Thursday, April 22, 2010

Junior's Chocolate Candy Bar Explosion Cheesecake

Or, in a word: HEAVEN.
A few years ago, while living in New York City, I had the pleasure of tasting the world's best cheesecake: Junior's Cheesecake. It began a love affair with cheesecakes that has culminated in me baking (and sometimes eating) an average of a cheesecake a month for years now. Especially when Juniors' came out with their cookbook which I have been slowly making my way through over the years. After that many cheesecakes, I've learned a thing or two that have helped demystify the cheesecake-making process. I know this might seem long, but it's very straight forward and I'd love to answer any questions that anyone has! SO, get out your mixer (or wooden spoon, whichever suites your fancy), break out that full-fat cream cheese and let's get started!
I do need to let you know beforehand what you are getting into. Once you have this cheesecake all other desserts will pale in comparison. You will find yourself nibbling on a delicate creme brulee while pining for this most amazing cheesecake. Better Than Sex Cake has NOTHING on this. And for what it's worth, my husband doesn't like cheesecake. Like, at all (weird). And he goes back for seconds when I make this. I'm just sayin'...

SO, how do you make the perfect cheesecake? People think it's so intimidating. In reality, the ingredients are simple enough and it's a very simple process, so chances are you have been scared of making them unnecessarily. All you need is to be educated on some simple steps to avoid cracking and to make sure it cooks properly and you will be the envy of everyone at your next party! And let's be honest here, this recipe has so many topping that really, who cares if it cracks a little - you can always cover it up!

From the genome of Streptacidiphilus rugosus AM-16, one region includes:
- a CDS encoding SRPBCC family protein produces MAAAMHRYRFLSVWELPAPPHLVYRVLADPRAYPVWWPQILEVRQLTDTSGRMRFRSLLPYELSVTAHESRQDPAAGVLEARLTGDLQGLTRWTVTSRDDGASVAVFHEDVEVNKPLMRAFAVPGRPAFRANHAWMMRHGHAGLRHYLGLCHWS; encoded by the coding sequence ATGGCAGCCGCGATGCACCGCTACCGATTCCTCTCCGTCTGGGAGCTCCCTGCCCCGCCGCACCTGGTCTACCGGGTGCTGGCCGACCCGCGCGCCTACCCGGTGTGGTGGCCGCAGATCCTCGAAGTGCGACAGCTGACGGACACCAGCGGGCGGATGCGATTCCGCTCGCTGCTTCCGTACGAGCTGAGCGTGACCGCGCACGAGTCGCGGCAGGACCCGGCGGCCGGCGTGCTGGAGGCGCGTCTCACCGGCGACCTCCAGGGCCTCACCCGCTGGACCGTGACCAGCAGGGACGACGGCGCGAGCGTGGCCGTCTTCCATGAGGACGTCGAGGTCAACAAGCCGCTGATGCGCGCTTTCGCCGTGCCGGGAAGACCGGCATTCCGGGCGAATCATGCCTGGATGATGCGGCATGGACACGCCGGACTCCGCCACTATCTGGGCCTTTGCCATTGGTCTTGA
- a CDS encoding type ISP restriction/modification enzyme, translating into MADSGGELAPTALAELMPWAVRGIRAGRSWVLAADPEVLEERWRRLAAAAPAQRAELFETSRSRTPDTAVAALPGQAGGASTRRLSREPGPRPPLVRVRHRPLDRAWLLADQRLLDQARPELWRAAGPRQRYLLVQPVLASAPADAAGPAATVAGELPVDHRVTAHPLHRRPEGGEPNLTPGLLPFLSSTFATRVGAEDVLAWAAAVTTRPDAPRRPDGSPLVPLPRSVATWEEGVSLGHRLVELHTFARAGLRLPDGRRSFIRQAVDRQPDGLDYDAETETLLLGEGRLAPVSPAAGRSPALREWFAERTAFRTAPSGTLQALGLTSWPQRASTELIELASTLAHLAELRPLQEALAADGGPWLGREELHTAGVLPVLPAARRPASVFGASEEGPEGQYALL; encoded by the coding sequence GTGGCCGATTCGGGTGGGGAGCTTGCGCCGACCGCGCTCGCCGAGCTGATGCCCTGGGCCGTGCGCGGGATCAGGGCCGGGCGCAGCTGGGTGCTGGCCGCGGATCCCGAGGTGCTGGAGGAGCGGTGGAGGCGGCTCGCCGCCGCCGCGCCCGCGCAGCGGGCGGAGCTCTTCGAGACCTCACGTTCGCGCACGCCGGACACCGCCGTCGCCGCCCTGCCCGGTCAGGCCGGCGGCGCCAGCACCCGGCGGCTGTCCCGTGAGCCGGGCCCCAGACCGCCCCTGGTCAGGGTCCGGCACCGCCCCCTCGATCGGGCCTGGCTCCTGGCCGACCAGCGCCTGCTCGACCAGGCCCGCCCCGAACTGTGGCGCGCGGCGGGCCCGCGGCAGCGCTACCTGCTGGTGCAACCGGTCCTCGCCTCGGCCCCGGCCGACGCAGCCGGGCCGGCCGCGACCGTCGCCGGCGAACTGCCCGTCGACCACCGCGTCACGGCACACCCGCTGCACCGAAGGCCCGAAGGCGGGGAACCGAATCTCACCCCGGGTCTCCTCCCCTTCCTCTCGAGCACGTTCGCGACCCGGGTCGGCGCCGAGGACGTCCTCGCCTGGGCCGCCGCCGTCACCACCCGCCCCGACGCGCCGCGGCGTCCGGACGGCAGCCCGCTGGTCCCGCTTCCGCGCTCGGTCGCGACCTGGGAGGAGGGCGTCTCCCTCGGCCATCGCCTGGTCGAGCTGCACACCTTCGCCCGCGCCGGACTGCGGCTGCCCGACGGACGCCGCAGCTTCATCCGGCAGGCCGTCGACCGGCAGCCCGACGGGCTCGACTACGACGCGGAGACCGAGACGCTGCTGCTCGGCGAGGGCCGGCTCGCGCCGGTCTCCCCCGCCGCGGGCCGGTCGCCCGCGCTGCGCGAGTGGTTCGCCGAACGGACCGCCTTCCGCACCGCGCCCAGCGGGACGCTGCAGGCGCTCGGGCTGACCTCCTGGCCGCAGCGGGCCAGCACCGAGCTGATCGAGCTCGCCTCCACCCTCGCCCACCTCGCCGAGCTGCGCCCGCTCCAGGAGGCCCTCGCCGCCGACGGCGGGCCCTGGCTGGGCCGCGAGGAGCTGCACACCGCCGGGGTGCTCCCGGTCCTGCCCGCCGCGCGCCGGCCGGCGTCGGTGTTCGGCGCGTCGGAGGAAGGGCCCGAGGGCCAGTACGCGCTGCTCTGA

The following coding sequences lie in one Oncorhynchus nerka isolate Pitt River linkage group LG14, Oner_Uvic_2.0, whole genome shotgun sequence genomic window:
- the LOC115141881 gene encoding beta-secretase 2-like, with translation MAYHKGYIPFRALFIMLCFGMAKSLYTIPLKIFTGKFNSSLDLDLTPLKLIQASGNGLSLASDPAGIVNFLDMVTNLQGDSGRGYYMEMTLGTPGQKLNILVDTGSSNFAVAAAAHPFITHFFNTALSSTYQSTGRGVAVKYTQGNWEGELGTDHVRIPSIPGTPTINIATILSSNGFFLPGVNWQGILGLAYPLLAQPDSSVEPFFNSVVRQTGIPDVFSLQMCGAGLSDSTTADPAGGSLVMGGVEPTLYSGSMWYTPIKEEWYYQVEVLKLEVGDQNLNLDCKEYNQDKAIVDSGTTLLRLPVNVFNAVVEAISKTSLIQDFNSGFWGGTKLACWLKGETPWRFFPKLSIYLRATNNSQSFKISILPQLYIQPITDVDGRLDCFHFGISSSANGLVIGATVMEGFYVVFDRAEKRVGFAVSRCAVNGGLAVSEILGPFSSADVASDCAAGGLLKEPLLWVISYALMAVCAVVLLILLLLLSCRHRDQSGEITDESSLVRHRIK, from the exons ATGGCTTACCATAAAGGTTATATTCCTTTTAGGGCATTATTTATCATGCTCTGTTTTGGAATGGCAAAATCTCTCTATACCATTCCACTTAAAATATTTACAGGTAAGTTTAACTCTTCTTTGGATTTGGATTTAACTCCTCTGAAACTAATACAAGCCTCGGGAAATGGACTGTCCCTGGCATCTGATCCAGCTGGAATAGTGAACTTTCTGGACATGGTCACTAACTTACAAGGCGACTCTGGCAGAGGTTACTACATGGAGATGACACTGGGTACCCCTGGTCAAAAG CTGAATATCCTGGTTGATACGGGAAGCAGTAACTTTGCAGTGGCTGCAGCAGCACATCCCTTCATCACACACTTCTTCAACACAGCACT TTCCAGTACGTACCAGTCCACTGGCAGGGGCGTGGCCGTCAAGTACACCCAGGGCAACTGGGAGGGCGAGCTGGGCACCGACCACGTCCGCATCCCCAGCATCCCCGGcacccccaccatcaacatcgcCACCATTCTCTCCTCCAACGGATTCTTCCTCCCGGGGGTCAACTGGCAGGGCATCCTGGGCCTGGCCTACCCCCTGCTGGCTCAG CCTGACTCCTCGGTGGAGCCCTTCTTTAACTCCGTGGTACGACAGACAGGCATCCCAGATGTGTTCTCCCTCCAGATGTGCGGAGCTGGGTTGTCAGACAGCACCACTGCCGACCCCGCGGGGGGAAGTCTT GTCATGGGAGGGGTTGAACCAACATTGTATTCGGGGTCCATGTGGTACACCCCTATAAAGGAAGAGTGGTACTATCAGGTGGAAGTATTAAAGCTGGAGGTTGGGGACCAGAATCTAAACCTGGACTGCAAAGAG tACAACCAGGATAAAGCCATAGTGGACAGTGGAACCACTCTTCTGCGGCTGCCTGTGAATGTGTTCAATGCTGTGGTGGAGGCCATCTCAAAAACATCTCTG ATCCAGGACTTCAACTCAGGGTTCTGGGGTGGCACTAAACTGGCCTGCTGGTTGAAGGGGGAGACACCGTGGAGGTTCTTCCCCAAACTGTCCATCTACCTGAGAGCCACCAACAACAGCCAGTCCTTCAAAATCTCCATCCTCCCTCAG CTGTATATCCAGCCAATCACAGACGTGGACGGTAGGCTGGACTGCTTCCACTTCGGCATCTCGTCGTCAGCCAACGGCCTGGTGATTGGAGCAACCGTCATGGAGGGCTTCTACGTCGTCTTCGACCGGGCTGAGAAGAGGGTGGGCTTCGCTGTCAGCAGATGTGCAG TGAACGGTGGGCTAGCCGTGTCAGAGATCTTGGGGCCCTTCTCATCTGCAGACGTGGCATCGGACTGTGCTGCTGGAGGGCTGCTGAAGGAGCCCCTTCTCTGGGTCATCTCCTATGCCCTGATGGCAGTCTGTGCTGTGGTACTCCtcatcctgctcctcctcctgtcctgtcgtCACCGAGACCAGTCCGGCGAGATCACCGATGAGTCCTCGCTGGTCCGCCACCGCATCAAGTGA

While these steps seem long, they really serve just a couple of purposes which, if you can remember those purposes, the following steps will all fall into place without you having to think about them. You are simply trying to:
*Minimize quick temperature changes

*Not over-beat or over-bake the cheesecake
*Create a moist environment in which the cheesecake can cook

That's it! Once you know how to do that, making a cheesecake is a cinch!
So, let's expand on that. The following steps will help avoid the dreaded cracking: